I was going to let this analysis of the 2012 election go until I saw it was on the COVER of this week's New York Times Magazine. Since nobody else has had at it yet, I figure I could start, and then people who know more about statistics than I do (I teach American history, not something with numbers) have at it, but I think Nate Silver has gone over to the Friedman/Brooks school of interpreting American politics the way they want it to be rather than it is.
Okay. It's a long article, as cover stories of the Times Magazine go, and the actual title is "Is Obama Toast? Handicapping the 2012 Election" -- the straw man is set up. Why would he be toast? The debt-ceiling debates, the Anthony Weiner seat (Obama's Jewish problem), Obama's Black problem, and it all sounds a little concern-trollish, and then we get the three main problems:
• First, many of us understand that Barack Obama inherited a terrible predicament. We have a degree of sympathy for the man. But we have concerns, which have been growing over time, about whether he’s up to the job.
• Second, most of us are gravely concerned about the economy. We’re not certain what should be done about it, but we’re frustrated.
• Third, enough of us are prepared to vote against Obama that he could easily lose. It doesn’t mean we will, but we might if the Republican represents a credible alternative and fits within the broad political mainstream.
#2, maybe. But #1? Compared to George W. Bush? Is he kidding? And I threw up my hands at #3, as you know if you've been following my comments. Really. Which Republican? The centrist the Republicans will never nominate?
Then follows pages and pages of comparing Obama's performance in the polls with everyone from JFK on: approval ratings (beginning of term, end of third year, inconclusive), economic performance ("good news and bad news for Obama"), opponent's ideology (you can guess here). Nate then presents two models, the referendum model (will this be a referendum on the incumbent?) and the median voter model (the Third Way yet again), but, surprise, evidence suggests referendum. ANY history or political science teacher could tell you that (think the 1932 election and the 1980 election).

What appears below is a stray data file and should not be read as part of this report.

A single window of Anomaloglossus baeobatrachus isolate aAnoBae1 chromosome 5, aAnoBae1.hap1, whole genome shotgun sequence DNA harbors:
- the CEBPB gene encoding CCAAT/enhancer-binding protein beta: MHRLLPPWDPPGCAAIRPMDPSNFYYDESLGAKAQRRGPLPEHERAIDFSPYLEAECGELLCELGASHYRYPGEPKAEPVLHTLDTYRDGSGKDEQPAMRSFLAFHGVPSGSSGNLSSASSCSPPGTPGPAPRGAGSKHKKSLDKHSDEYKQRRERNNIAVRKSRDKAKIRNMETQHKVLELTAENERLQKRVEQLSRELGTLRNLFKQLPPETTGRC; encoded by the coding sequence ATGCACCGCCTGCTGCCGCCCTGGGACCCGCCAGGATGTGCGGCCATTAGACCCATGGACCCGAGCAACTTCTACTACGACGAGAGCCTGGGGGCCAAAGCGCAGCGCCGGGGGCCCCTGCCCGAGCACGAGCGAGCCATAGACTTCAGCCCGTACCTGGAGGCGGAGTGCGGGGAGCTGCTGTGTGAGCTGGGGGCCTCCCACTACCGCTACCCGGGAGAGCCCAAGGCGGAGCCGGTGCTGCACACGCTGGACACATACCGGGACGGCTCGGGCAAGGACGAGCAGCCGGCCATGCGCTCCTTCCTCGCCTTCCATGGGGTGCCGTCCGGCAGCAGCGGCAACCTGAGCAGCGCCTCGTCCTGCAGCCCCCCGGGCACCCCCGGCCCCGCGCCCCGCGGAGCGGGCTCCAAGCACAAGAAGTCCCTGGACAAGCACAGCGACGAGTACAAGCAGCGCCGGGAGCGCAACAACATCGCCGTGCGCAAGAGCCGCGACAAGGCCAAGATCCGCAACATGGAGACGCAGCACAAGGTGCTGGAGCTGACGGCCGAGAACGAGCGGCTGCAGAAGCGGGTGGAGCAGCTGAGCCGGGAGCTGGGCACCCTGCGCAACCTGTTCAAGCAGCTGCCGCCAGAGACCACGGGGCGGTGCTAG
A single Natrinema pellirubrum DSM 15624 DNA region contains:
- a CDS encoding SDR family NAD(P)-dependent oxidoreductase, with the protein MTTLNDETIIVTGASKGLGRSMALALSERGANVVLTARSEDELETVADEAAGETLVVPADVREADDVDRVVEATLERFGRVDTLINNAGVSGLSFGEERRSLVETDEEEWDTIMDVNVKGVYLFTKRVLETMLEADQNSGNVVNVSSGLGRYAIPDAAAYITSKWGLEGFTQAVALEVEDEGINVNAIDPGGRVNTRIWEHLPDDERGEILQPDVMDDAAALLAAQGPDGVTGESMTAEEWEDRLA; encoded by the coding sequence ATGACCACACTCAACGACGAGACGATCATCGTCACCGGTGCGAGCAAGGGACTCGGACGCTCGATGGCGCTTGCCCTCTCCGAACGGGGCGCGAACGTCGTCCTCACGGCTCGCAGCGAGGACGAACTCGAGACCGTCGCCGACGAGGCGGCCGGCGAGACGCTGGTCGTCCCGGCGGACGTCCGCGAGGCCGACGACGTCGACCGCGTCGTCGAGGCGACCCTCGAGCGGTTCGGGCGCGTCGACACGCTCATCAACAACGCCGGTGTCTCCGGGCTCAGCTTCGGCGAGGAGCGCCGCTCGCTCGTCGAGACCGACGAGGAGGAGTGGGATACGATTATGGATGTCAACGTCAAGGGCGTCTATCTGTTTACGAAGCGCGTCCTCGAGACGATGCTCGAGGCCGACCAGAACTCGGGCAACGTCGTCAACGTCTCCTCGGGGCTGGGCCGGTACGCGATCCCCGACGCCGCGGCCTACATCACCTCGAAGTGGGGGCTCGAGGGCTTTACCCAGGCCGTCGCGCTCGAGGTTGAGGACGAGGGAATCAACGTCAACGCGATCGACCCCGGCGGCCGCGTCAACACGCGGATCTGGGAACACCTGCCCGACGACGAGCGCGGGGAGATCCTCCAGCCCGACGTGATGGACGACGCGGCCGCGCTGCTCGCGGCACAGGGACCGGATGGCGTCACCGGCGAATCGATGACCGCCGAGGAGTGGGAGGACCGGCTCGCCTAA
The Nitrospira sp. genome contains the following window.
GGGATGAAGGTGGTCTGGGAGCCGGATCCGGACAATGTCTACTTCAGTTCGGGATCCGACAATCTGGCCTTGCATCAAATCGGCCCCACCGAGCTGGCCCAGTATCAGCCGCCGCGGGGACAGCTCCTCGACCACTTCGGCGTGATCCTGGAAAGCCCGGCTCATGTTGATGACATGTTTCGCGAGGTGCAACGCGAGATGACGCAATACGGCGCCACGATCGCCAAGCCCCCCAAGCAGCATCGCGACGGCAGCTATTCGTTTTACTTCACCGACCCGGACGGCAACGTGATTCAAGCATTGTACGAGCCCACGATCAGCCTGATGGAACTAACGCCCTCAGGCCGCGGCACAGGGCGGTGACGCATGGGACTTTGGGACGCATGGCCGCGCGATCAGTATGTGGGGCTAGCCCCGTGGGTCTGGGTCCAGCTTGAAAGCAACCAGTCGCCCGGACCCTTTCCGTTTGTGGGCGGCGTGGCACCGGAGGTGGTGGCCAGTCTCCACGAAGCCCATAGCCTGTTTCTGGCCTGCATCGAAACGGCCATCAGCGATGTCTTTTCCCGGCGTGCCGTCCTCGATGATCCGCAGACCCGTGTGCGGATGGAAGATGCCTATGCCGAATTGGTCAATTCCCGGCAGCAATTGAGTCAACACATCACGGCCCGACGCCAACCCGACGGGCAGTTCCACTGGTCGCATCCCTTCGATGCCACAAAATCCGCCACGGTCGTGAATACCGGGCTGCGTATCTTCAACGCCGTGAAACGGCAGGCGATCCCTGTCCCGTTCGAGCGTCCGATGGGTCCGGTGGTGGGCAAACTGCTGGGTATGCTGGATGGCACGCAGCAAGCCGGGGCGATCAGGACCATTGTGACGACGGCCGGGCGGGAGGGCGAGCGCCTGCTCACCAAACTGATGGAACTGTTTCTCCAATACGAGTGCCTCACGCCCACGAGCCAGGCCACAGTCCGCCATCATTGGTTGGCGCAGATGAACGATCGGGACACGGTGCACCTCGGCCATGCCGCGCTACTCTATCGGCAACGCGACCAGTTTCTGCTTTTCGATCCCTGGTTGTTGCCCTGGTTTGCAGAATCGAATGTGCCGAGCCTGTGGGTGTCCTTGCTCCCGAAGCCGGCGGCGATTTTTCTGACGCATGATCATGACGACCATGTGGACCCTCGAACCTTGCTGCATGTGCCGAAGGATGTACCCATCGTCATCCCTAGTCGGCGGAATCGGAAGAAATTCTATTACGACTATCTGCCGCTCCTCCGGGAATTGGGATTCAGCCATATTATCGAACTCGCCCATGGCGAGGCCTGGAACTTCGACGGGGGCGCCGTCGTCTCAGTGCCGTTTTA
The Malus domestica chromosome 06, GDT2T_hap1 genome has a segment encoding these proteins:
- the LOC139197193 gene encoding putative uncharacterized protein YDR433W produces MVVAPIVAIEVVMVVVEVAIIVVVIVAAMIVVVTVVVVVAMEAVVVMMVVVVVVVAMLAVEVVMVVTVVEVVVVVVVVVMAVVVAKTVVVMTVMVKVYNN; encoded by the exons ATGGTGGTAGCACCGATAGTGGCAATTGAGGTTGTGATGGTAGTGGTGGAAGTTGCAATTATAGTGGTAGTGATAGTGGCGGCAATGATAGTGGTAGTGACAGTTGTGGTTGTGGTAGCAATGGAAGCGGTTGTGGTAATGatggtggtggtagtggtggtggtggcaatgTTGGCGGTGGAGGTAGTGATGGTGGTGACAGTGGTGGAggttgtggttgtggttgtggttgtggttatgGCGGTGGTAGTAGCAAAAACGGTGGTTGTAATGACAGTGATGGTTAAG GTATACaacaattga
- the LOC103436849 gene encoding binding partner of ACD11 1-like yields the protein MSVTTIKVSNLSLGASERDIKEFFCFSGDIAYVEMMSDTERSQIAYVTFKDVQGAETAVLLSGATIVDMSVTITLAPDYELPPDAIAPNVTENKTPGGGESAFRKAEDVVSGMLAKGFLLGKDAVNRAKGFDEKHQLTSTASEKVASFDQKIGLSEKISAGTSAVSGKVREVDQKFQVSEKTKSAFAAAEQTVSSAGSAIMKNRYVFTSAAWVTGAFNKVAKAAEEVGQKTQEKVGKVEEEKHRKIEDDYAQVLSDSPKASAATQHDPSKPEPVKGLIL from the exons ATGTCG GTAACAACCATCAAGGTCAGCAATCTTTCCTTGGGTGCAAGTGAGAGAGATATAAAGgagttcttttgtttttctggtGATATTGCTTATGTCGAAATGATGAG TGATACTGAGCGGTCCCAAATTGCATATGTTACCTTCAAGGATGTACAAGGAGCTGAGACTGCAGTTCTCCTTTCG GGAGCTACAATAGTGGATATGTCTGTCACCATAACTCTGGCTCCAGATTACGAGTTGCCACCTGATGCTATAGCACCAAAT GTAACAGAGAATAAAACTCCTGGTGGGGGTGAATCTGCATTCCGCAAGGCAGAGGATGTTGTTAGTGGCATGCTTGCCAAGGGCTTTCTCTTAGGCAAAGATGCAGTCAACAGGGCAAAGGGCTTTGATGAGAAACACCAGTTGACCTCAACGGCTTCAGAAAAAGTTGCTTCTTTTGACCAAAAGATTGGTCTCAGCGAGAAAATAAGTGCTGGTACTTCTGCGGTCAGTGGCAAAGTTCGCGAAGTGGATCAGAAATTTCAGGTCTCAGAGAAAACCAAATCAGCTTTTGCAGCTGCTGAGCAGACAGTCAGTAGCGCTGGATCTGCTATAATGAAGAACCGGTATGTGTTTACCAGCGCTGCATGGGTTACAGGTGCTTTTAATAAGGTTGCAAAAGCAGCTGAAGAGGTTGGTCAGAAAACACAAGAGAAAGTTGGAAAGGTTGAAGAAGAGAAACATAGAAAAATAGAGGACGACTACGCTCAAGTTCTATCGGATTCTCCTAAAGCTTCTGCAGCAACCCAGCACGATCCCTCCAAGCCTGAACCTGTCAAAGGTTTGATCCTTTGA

our view of the fundamentals focuses on two performance-based indicators for the incumbent president — approval ratings and economic growth — but only one variable related to the opposition candidate.
The variable for the opposition? Extremism. See 1972 for that. Then, we get four case studies. Romney and stagnant economy (Romney wins the popular vote with 83% probability), Romney and improving economy (Obama, 60% probablility), Perry and stagnant economy (Perry, 59%), and Perry and improving economy (Obama, 83% probability.
I won't bother with his conclusion, in which he defends the idea Obama has a 50/50 chance (we needed six pages of statistical analysis for this?). I's actually all fine and predictable until the four scenarios, which I read with increasing amazement. Seriously, dude, the popular vote? Gore would have been president in 2000 if the popular vote counted for anything.
Come back when you understand how the Electoral College works, Nate, and when you've done all the state-by-state work that would reflect you understood it. If this was a Procrustes Bed situation with your editors, I apologize if some of this sounded snarky, but I don't think that's what this was here.